“You might not solve every problem, but every small, positive change adds up,” says Allan one of our helpline advisers. Today we’re shining the spotlight on the vital work of our helpline colleagues. Three of our national helpline advisors – Meg, Allan, and Ben – share their insights.

Q1. In a few words describe the situations you deal with on the helpline.

Allan: “Urgent, complex, and unique.”

Meg: “Heartbreaking. The injustice can be angering, but people’s strength and resilience is inspiring.”

Ben: “People call our helpline when they’re facing difficult and deeply personal situations that usually require immediate attention.”

Q2. What does the helpline offer people?

Ben: “Our helpline offers a lifeline to people. We provide emergency intervention, advice, and connections to crucial support systems.”

Meg: “We offer a non-judgmental, empathetic space where people can be heard and supported, and empowered to navigate the challenges they face.”

Allan: “We connect people with opportunities, like English language classes and social groups, and signpost them to local charities that can help with essential needs like food, clothing, and household items, etc.

In the space of a day, the helpline team can tackle multiple pressing cases. Here are some snapshots from a couple of hours on the helpline with Allan, Meg and Ben. The team:

  • supported a pregnant woman who had no access to public funds, was struggling to buy food, and was worried about nutrition for her unborn baby.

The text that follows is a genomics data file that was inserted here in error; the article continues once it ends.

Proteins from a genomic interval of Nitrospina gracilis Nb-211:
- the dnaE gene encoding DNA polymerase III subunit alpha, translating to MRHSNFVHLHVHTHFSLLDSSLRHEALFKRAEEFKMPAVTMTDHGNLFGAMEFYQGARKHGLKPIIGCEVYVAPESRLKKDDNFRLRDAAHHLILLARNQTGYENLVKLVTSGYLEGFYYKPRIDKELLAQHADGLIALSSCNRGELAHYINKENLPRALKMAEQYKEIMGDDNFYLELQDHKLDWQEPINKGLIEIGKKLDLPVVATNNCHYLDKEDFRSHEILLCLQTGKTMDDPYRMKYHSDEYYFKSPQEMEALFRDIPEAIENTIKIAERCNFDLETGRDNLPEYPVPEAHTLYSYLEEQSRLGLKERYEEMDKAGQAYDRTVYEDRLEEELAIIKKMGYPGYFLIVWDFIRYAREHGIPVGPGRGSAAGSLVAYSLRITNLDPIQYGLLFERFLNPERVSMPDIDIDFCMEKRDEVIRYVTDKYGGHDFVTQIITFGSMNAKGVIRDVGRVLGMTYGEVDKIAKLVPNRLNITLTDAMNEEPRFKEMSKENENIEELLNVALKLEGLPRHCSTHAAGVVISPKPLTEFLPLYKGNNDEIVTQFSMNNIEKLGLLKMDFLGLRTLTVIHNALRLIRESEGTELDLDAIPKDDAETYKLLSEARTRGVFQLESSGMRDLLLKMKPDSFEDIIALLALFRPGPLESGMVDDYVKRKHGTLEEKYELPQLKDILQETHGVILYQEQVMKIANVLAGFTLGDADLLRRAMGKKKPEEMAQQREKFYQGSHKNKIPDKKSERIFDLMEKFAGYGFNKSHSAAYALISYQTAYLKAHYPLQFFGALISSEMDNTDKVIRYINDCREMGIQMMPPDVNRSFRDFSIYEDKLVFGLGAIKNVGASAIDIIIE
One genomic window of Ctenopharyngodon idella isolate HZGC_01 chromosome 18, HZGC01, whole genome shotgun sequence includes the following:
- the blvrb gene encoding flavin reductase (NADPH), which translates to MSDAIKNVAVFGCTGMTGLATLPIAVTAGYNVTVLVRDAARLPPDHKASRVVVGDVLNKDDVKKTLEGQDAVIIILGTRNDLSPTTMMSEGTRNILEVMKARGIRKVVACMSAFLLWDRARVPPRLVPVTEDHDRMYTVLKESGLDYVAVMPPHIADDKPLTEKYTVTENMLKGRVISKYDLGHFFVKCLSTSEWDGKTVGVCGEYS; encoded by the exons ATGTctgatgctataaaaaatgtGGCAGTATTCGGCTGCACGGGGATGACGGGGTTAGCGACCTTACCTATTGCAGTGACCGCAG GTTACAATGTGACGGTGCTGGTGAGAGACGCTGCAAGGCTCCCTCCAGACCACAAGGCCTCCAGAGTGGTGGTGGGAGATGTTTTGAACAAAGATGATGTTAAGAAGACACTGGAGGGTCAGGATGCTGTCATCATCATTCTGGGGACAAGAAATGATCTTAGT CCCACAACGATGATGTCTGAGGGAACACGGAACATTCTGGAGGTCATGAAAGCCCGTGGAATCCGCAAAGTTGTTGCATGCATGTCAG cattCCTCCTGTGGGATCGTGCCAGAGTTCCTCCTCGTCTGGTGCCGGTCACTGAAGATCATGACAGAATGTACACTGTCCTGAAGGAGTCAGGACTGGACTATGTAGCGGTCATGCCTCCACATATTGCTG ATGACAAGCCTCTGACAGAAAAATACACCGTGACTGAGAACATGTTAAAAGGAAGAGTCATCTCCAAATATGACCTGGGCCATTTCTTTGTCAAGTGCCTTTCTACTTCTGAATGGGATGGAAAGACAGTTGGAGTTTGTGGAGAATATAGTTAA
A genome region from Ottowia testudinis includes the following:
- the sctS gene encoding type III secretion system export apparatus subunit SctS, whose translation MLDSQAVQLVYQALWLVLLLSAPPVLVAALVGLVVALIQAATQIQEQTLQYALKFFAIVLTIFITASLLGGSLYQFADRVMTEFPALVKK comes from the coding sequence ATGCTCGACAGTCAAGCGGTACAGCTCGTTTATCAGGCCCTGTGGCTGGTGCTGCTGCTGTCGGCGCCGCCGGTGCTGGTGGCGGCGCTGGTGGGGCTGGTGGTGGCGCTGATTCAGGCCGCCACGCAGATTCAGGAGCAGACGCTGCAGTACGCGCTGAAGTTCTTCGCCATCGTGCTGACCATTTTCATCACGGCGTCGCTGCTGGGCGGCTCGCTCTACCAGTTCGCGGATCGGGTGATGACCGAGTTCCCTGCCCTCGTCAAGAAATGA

• advocated on behalf of a disabled person with refugee status who keeps getting moved hotels. The lack of a fixed address hindered their ability to access other services.

  • advised someone who had been granted refugee status and had only 2 days left to move out of their Home Office accommodation. They were worried about becoming homeless.

Q3. What advice would you give to anyone interested in doing this role?

Allan: “It isn’t an easy job, but the reward is knowing your hard work makes a real difference to people. You might not solve every problem, but every small, positive change adds up.”

Meg: “It can be hard to accept you don’t have all the answers or the ability to fix things. When you’re at your limits, lean on others, and reach out for solutions and support.”

Ben: “It has its difficulties but work can be extremely rewarding. You have to accept a degree of insecurity.”

Every day, our advisers are advocates and problem solvers. They connect people with vital resources, help them navigate bureaucracy, and most importantly, offer a ray of hope in the darkness of displacement.

Q4. What gives you personal satisfaction in your role?

Allan: “Being able to make someone’s welcome to Scotland a bit more positive in a politically hostile environment.”

Meg: “Little moments of connection, like sending someone a message and getting an emoji back.”

Ben: “Receiving positive feedback, and often being told by clients ‘thank you for listening to me.”

These are the moments that fuel our advisers, the moments that remind us that our helpline is a lifeline.

Find out more about our national helpline or support our work with refugees in Scotland and make a donation.

Laura Delaney
Author: Laura Delaney